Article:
With all due respect, it does matter and I don't think it's a silly discussion. It's a place I'm going to have to spend 3-4 years and be happy, it's probably the last time I'll be going to school and as a person that enjoys school I want to be happy with where I go, and, to be frank, a person with my background getting to where I've gotten is a big deal to me and so no, I don't think it's silly for me to take my time and make an informed decision. Also, I don't care about rankings or I would have paid Yale already; I care about being happy with my decision.

As for my career, I don't view elected office as an explicit end I'm working towards. That's something that either happens or it doesn't based on how my life goes and what communities i end up in later on. Right now I'm trying to decide what legal education is the best for me and what community would help me get into the realm of public policy that I want to work in. Even so, I think the idea that law school may not be right for what I want to do is bunk. I know people in the field that I want to get into and many of them have helped me shape my goals thus far, so I have a pretty good idea of what I need.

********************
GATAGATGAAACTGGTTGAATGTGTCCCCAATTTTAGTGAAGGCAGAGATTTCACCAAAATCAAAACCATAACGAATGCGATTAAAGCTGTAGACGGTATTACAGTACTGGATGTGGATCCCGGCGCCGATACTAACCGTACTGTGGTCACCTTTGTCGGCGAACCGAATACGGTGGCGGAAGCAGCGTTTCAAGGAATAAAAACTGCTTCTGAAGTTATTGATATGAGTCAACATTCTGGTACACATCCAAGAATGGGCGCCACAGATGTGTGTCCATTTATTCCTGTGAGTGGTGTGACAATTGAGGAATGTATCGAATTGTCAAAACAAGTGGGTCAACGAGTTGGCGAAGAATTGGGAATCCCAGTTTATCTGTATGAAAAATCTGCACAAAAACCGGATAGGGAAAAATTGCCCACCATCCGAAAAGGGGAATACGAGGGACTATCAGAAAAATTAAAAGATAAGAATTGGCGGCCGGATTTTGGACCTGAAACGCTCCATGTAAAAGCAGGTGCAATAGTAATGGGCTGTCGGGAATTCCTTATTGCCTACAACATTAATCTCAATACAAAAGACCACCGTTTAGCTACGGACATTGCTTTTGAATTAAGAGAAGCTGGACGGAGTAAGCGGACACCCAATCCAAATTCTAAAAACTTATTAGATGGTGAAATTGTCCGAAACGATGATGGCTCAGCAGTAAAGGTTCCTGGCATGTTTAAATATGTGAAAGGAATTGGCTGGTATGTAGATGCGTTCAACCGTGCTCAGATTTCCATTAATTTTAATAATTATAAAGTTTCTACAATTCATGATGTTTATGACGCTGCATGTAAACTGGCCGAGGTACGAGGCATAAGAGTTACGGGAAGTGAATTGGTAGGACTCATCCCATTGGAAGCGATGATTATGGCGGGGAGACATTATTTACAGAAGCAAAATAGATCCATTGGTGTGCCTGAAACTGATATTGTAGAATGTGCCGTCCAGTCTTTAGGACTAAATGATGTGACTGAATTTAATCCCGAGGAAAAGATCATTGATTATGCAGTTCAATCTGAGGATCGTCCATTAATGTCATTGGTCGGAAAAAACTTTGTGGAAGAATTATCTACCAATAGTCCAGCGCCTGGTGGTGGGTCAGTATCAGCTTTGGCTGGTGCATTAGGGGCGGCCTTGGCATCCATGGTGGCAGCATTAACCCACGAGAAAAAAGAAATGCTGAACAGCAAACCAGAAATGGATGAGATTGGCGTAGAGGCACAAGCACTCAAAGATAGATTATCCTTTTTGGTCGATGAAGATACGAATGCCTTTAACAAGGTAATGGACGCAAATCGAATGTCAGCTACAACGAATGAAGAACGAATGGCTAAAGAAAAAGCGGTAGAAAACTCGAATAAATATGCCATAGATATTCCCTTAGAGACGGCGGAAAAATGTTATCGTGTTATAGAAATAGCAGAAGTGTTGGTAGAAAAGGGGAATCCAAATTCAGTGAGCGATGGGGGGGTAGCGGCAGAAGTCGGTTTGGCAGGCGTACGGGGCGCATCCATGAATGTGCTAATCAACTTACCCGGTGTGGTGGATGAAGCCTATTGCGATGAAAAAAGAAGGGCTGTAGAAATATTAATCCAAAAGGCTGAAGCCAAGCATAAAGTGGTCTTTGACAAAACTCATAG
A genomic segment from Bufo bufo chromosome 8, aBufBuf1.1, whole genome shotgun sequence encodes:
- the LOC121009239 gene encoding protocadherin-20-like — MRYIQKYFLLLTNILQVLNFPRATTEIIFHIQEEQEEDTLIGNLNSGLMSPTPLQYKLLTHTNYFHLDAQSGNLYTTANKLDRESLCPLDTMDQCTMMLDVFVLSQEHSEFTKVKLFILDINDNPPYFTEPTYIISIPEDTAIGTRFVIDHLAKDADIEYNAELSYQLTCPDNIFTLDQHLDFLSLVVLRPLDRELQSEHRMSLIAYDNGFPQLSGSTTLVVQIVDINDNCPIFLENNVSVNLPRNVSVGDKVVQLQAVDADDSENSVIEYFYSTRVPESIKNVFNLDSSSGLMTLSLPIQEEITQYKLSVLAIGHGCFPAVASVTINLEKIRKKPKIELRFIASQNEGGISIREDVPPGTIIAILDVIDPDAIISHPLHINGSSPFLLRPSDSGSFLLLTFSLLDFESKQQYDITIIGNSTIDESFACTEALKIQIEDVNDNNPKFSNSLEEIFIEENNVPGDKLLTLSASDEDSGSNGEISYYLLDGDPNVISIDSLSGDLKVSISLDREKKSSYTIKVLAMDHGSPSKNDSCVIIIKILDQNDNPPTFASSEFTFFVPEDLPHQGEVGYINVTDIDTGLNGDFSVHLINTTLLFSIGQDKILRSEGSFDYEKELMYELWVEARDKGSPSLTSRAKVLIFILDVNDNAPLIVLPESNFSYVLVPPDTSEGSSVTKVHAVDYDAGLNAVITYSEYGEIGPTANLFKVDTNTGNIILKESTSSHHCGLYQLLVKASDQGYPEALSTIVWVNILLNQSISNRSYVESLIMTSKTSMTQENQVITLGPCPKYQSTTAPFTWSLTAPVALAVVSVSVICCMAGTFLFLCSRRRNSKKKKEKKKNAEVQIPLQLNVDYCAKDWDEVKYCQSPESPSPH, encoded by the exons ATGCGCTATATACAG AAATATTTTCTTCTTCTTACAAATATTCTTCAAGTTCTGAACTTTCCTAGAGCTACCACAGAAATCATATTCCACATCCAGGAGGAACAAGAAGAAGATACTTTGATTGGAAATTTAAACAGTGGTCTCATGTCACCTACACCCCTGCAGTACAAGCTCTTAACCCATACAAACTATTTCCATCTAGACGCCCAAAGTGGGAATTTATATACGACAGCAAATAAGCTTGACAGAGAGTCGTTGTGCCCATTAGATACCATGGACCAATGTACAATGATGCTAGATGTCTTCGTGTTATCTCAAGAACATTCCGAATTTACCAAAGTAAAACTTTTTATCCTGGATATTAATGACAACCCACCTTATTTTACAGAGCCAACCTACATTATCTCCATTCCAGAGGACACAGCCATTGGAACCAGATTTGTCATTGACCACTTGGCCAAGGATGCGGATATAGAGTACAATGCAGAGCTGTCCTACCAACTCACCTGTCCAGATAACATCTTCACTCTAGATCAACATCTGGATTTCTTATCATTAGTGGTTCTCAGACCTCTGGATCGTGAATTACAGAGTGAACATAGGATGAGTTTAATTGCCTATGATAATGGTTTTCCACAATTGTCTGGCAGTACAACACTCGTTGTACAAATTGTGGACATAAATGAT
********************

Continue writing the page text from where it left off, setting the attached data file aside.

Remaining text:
SamuelDanforth wrote:You really can't go wrong. But I'll add my two cents:

(1) Look closely at what Harvard's LRAP covers (unless money is no object). If I remember, Harvard's is less strict than Stanford, but not quite as broad as Yale's. If you're interested in running for office / policy positions early in your career, it would be worth making sure Harvard's plan covers those kind of career paths (i.e. what is their definition of "public interest").

(2) I think it's undoubtedly true that HLS has the largest and most varied alumni network in DC. And that's undoubtedly tremendously useful. I do think, however, that it's also true that YLS carries more weight in competitive government legal jobs, and that the YLS faculty + alumni network seem to go out of their way to help students get the jobs in government that they want.